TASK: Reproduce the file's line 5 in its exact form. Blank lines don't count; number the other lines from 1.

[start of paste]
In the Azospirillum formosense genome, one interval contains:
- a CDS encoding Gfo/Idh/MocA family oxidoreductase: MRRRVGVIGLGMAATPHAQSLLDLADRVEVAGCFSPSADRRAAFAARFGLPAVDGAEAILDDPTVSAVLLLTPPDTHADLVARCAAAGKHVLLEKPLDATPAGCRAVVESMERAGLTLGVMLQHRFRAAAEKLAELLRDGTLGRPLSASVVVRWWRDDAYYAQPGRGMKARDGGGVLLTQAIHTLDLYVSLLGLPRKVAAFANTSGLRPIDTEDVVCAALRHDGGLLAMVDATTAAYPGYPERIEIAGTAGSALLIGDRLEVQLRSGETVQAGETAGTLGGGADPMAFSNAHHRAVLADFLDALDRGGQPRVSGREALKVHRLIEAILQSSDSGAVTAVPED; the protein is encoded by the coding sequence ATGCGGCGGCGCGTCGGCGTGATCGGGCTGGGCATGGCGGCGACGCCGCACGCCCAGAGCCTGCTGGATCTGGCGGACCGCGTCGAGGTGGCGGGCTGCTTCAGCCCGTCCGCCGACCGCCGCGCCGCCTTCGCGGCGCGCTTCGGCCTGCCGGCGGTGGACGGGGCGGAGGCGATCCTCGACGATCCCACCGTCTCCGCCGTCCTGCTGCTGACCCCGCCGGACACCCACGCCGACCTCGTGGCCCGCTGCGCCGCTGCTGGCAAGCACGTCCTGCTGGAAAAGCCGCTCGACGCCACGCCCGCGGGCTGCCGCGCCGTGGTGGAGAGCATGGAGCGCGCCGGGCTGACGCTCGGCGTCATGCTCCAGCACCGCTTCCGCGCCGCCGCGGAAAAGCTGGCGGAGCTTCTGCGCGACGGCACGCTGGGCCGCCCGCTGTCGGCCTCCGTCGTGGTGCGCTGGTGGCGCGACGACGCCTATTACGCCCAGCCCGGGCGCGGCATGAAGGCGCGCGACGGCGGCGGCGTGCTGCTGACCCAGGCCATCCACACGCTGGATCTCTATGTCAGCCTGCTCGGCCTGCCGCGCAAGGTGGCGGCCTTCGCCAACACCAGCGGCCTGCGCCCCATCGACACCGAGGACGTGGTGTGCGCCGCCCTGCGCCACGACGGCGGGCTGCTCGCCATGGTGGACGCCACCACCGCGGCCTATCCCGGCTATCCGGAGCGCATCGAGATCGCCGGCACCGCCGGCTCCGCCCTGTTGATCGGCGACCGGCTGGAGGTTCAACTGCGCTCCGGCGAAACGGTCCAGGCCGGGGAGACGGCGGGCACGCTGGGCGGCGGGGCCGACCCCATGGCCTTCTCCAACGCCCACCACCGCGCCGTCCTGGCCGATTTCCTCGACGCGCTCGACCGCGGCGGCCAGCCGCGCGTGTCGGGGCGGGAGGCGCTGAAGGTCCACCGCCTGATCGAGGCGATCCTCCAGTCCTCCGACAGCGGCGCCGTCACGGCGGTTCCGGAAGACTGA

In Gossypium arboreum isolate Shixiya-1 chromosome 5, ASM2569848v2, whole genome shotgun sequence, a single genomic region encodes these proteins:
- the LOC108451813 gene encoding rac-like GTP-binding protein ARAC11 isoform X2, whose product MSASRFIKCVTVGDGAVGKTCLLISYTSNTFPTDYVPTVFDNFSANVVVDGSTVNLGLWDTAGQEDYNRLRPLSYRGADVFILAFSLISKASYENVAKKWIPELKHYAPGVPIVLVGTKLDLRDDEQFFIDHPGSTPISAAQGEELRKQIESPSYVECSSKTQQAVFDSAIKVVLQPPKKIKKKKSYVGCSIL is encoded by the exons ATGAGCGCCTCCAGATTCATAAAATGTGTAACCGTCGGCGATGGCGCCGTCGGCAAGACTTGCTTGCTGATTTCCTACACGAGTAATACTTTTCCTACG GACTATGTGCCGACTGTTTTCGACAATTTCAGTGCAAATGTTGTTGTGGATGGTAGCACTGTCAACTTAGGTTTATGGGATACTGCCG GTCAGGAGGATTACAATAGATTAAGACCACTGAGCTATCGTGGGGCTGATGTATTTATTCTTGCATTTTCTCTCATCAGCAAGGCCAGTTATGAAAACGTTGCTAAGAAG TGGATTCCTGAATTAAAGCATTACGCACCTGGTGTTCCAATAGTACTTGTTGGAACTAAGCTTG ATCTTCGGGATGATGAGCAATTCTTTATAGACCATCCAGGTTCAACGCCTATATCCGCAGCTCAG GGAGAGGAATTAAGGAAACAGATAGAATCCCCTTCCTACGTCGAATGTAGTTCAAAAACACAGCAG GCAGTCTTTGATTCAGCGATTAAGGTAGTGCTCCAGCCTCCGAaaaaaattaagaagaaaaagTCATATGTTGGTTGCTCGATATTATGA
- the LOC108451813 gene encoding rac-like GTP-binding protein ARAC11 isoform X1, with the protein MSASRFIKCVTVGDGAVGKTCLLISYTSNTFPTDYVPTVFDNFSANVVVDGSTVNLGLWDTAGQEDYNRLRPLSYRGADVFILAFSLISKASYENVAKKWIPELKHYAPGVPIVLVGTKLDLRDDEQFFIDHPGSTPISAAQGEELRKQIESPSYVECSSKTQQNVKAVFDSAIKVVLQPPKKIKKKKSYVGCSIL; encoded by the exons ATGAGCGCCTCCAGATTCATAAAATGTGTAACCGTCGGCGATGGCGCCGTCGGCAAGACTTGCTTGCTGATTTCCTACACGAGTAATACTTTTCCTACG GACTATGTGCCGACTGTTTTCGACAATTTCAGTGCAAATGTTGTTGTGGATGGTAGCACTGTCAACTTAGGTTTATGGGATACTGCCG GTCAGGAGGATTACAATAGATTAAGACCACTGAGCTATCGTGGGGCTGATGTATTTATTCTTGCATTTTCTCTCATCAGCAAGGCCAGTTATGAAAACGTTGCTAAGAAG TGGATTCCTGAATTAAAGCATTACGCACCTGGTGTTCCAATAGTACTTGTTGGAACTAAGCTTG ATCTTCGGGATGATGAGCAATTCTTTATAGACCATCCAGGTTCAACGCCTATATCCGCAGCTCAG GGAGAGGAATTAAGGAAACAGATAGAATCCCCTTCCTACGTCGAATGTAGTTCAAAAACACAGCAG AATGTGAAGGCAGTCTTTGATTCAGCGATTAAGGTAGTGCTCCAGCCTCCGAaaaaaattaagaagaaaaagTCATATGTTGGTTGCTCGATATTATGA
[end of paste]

- the LOC108451813 gene encoding rac-like GTP-binding protein ARAC11 isoform X1, with the protein MSASRFIKCVTVGDGAVGKTCLLISYTSNTFPTDYVPTVFDNFSANVVVDGSTVNLGLWDTAGQEDYNRLRPLSYRGADVFILAFSLISKASYENVAKKWIPELKHYAPGVPIVLVGTKLDLRDDEQFFIDHPGSTPISAAQGEELRKQIESPSYVECSSKTQQNVKAVFDSAIKVVLQPPKKIKKKKSYVGCSIL; encoded by the exons ATGAGCGCCTCCAGATTCATAAAATGTGTAACCGTCGGCGATGGCGCCGTCGGCAAGACTTGCTTGCTGATTTCCTACACGAGTAATACTTTTCCTACG GACTATGTGCCGACTGTTTTCGACAATTTCAGTGCAAATGTTGTTGTGGATGGTAGCACTGTCAACTTAGGTTTATGGGATACTGCCG GTCAGGAGGATTACAATAGATTAAGACCACTGAGCTATCGTGGGGCTGATGTATTTATTCTTGCATTTTCTCTCATCAGCAAGGCCAGTTATGAAAACGTTGCTAAGAAG TGGATTCCTGAATTAAAGCATTACGCACCTGGTGTTCCAATAGTACTTGTTGGAACTAAGCTTG ATCTTCGGGATGATGAGCAATTCTTTATAGACCATCCAGGTTCAACGCCTATATCCGCAGCTCAG GGAGAGGAATTAAGGAAACAGATAGAATCCCCTTCCTACGTCGAATGTAGTTCAAAAACACAGCAG AATGTGAAGGCAGTCTTTGATTCAGCGATTAAGGTAGTGCTCCAGCCTCCGAaaaaaattaagaagaaaaagTCATATGTTGGTTGCTCGATATTATGA